Topics: Coronavirus

Should Synagogues Open for Prayer Against Corona?

Netanyahu government shutters synagogues, where 29 percent of Israeli coronavirus patients were infected

Should synagogues be open to pray against Corona? Israel says no.
Flash90

Israel’s Chief Rabbinate issued a call for Israelis to gather in synagogues across the country on Wednesday for a day of fasting and prayer in response to the spread of the coronavirus.

At the same time, the National Corona Information Center just published a report revealing that most of the Corona infections in Israel were spread in synagogues.

A full 29 percent of all infections that originated in Israel occurred in synagogues and yeshivas. The implication is that keeping synagogues open despite the government directives not to gather in groups caused a spike in coronavirus infections. The data does not include cases that were brought into the country from overseas. Almost half of all Israelis had contracted the coronavirus abroad.

The high rate of infection in synagogues is particularly alarming as most religious services around the country are attended regularly by the elderly, who are at a much higher risk from the virus. The report shows that of all Corona infections that originated in Israel, 15 percent were infected at a hotel, 12 percent at a restaurant, 7 percent while shopping at the supermarket, 7 percent in a store, 5 percent in a medical facility, 3 percent in the education system, 3 percent in a nursing home, 3 percent at a childcare center and the remaining at events, malls, in the gym and other social gatherings.

 

How can we pray?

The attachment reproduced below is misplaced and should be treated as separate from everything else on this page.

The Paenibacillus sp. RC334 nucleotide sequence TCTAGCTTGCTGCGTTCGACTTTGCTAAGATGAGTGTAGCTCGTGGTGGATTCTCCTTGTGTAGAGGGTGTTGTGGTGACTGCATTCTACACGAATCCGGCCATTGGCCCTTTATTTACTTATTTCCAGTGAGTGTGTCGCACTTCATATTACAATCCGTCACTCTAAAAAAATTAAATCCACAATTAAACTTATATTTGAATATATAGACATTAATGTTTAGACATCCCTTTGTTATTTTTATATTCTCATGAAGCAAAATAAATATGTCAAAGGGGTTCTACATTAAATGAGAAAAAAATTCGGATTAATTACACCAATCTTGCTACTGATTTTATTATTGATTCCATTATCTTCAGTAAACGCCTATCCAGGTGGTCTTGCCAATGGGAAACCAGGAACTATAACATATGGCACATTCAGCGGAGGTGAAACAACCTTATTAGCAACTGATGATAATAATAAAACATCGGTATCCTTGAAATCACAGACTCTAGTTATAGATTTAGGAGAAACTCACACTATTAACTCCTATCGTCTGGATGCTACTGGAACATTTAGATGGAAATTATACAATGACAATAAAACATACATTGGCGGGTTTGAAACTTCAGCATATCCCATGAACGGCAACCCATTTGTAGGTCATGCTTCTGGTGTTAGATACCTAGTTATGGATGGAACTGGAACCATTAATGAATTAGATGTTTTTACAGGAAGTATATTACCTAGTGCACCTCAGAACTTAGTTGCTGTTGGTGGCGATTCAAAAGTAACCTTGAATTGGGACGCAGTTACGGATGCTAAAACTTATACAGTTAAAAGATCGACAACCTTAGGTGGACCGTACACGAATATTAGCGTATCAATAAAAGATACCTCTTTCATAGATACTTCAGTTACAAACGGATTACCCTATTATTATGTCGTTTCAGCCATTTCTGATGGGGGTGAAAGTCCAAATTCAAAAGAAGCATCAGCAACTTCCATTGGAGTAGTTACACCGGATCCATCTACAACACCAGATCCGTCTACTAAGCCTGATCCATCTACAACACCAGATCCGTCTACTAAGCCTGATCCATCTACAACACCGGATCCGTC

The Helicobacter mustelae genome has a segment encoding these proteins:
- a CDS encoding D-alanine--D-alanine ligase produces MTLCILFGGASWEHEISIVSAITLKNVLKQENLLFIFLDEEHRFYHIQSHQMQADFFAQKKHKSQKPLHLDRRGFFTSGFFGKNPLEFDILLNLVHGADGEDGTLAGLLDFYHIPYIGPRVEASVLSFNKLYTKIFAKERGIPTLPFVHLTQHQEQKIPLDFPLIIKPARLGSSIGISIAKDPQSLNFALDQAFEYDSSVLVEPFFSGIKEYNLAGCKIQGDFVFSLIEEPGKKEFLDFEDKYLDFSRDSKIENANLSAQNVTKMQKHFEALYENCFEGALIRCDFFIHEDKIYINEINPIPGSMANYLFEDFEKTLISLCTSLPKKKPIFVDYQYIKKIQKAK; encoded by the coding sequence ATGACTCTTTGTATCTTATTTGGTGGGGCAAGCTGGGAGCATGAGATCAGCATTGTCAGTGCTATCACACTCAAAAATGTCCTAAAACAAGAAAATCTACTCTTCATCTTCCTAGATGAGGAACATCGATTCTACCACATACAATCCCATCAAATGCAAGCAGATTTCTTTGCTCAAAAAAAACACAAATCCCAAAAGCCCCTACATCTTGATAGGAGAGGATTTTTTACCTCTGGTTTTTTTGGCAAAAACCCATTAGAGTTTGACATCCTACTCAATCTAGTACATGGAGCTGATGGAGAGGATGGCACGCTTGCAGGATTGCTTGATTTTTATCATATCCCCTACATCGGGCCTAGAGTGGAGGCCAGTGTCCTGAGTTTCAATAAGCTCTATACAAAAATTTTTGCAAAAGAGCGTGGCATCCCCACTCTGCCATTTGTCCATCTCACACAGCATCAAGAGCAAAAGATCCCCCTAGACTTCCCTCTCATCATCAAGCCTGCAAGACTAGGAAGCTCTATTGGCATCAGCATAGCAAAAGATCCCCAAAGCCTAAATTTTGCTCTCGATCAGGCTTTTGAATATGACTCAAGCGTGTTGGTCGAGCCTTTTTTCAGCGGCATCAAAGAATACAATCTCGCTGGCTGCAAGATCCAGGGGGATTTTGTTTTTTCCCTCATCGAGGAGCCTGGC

Many rabbis attacked the initial decision not to close the synagogues, calling it a violation of Judaism’s focus on saving lives. Mayors of many cities closed local synagogues themselves, but without mandatory instruction from Yaakov Litzman, the ultra-Orthodox Minister of Health, many synagogues remained open long after other institutions had shut their doors.

“We congratulate the rabbinate’s decision on a worldwide prayer day,” said Rabbi Saul Farber, chairman of Itim. “However, we must not pray in a way that endangers the public. We also urge the Chief Rabbinate to follow the recommendations of the Ministry of Health and order the closure of the synagogues until the danger of the epidemic passes, and immediately insist that the prayers be conducted in a way that protects our citizens.”

 

New orders shutter synagogues

Later on Wednesday, and partially in response to the above dispute, the Netanyahu government issued new, stricter guidelines that included the mandatory closure of all places of worship, be they Jewish, Christian or Muslim.

Even if the synagogues could still open, they’d be empty, as Israelis are now forbidden to venture further than 100 meters (330 feet) from their homes, except for when stocking up on food or medication.